Timothy Mowl & Laura Mayer, Historic Gardens of Cambridgeshire and the Isle of Ely (The Historic Gardens of England Series, Bristol: Redcliffe Press, 2013)
Timothy Mowl & Jane Bradney, Historic Gardens of Herefordshire (The Historic Gardens of England Series, Bristol: Redcliffe Press, 2012)
Professor Timothy Mowl, FSA
Professorial Research Fellow in the History of Architecture and Designed Landscapes
Professor Timothy Mowl, FSA, is a Professorial Research Fellow in the Humanities Research Institute.
He has published a series of ground-breaking works in the history of architecture, taste and design. These include revisionist biographies of the eighteenth-century Gothick pioneer, Horace Walpole (1996), and the eccentric connoisseur, William Beckford (1998), as well as academic studies on Elizabethan and Jacobean style (1993); architecture in the Civil War and Commonwealth (1995); and the creation of Georgian Bath by the architect John Wood (1988). His major biography of the architect, designer and landscape gardener, William Kent, was published by Jonathan Cape in April 2006 and appeared in paperback, published by Pimlico, in 2007.
His research has also had a major influence on the history of landscape and garden design. His Gentlemen & Players: Gardeners of the English Landscape, charting the influence of aristocrats and professionals on the creation of landscape parks and gardens, was published in 2000. He then embarked, aided by former doctoral students acting as researchers and co-authors, on a Leverhulme Trust-funded nationwide series of studies of the historic landscapes and gardens of England. Historic Gardens of Gloucestershire was published in 2002, Dorset in 2003, Wiltshire in 2004, Cornwall in 2005, Worcestershire in 2006, Oxfordshire in 2007 and Northamptonshire and Cheshire in 2008. Staffordshire appeared in 2009, Somerset in 2010, Warwickshire in 2011, Herefordshire in 2012 and Cambridgeshire in 2013, completing the research project.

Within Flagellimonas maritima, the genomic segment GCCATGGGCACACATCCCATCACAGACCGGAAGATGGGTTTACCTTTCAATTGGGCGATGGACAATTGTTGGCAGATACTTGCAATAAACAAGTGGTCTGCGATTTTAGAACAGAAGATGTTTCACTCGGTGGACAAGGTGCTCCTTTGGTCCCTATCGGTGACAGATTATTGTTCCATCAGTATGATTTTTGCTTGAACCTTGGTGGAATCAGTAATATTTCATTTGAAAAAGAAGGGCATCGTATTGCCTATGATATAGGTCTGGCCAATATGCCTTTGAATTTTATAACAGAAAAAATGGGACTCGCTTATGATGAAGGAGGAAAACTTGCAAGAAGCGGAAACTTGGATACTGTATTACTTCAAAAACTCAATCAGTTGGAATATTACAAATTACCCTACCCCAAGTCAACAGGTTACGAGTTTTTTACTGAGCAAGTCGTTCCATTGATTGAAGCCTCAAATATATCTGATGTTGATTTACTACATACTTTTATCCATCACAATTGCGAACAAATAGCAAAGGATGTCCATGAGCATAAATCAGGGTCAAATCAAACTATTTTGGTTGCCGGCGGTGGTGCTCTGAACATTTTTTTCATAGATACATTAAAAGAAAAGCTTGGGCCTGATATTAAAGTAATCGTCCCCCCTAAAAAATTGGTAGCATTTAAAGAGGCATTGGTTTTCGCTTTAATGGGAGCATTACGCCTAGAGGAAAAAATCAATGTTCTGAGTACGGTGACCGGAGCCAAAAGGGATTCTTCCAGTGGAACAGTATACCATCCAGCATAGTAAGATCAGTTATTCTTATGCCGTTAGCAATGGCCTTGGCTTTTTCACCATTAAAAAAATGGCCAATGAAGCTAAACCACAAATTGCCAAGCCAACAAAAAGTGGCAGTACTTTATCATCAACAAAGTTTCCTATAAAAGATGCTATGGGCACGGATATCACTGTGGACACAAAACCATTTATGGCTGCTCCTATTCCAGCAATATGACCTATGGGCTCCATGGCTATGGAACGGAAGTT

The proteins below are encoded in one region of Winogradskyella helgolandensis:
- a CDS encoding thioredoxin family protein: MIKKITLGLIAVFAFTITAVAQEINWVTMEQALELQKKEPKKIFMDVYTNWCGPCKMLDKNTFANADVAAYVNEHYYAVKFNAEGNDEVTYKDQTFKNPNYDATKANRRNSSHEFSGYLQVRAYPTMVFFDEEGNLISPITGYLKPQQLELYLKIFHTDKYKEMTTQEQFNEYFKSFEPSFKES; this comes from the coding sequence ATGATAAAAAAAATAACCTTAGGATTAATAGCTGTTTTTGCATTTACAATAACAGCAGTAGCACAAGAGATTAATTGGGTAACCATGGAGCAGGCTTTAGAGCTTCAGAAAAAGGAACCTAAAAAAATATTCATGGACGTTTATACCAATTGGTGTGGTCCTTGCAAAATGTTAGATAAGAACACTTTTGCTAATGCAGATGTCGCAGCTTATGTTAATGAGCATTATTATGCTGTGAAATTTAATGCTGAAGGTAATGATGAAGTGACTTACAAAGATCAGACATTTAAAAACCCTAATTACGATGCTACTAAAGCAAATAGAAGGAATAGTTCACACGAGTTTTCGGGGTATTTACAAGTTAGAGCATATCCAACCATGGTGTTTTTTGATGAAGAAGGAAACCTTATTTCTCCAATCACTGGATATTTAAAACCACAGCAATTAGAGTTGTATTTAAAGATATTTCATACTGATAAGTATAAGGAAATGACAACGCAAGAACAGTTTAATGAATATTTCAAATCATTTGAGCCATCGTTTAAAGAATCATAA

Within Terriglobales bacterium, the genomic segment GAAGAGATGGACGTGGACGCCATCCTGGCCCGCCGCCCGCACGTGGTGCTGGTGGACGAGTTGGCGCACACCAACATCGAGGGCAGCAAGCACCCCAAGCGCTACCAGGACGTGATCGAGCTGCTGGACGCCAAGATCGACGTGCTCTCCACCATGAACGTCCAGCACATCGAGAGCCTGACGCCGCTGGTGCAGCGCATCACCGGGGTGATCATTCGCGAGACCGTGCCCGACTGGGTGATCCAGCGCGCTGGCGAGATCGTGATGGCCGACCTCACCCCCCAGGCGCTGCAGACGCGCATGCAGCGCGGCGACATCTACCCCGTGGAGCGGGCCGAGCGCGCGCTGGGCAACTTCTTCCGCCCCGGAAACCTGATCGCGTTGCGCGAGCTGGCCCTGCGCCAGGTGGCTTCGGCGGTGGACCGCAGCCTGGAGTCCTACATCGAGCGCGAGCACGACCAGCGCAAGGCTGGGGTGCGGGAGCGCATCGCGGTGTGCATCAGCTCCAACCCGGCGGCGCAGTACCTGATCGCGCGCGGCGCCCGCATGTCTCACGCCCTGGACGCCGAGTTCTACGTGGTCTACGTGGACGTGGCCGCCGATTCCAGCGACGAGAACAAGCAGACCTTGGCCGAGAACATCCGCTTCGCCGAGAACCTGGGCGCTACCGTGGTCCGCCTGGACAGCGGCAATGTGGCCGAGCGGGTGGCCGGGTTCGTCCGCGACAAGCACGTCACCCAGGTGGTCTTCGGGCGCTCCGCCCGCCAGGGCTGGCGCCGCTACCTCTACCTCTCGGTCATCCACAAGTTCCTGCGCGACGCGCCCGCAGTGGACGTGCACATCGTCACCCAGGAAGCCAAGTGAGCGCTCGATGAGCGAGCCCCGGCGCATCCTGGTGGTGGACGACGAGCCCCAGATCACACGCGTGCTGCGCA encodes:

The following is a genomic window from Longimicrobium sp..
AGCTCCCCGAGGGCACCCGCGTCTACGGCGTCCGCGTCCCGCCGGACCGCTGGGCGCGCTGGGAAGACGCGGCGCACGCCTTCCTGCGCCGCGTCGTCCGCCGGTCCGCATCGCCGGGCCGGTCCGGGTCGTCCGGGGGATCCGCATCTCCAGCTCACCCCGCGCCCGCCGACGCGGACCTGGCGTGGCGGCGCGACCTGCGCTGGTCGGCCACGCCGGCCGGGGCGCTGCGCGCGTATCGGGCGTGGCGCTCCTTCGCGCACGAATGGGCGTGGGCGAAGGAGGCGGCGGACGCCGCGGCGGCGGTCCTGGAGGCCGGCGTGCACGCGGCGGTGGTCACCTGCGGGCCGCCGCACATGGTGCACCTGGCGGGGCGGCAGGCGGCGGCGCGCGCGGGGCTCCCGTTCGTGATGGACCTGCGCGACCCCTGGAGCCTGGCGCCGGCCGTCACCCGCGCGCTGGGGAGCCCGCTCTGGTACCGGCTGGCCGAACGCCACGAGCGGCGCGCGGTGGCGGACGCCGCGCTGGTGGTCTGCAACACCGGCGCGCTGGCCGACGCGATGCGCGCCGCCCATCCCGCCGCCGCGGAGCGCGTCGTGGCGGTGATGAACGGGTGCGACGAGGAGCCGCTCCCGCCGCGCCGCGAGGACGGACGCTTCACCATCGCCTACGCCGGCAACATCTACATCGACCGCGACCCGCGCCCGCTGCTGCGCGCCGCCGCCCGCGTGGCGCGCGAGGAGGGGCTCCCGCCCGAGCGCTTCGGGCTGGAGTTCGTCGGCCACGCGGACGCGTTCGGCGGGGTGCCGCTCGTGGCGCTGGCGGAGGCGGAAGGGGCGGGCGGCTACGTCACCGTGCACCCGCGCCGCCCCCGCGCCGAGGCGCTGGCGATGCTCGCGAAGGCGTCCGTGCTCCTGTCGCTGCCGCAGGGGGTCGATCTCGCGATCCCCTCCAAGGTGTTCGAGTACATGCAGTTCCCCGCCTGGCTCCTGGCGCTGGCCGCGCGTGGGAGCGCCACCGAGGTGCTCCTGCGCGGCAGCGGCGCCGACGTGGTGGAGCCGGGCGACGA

Professor Mowl has also written extensively on the adverse consequences of twentieth-century architectural experiment in historic British cities. These writings include two case studies, The Sack of Bath – And After (1989), co-written with Adam Fergusson, and Cheltenham Betrayed (1995); and a controversial polemic on twentieth-century architectural experiment, Stylistic Cold Wars: Betjeman versus Pevsner (2000). These studies all concern the defence of historic places threatened by the pervasive British uncertainty on all matters of architectural style and urban values.
Professor Mowl was elected to a Professorial Research Fellowship in the University of Buckingham’s Humanities Research Institute in 2012. Before joining the Institute, Professor Mowl taught in the University of Bristol’s Department of History of Art, where he became Reader in 2003. In 2005 he moved to the Department of Archaeology and Anthropology, setting up the University of Bristol’s Institute for Garden and Landscape History in the following year. He holds the Emeritus Chair of History of Architecture and Designed Landscapes at Bristol and was until recently the Director of its MA in Garden History, which he ran from its inception in 2000.
Professor Mowl supervises graduate students in Architectural History and Landscape Design at Master’s and doctoral levels.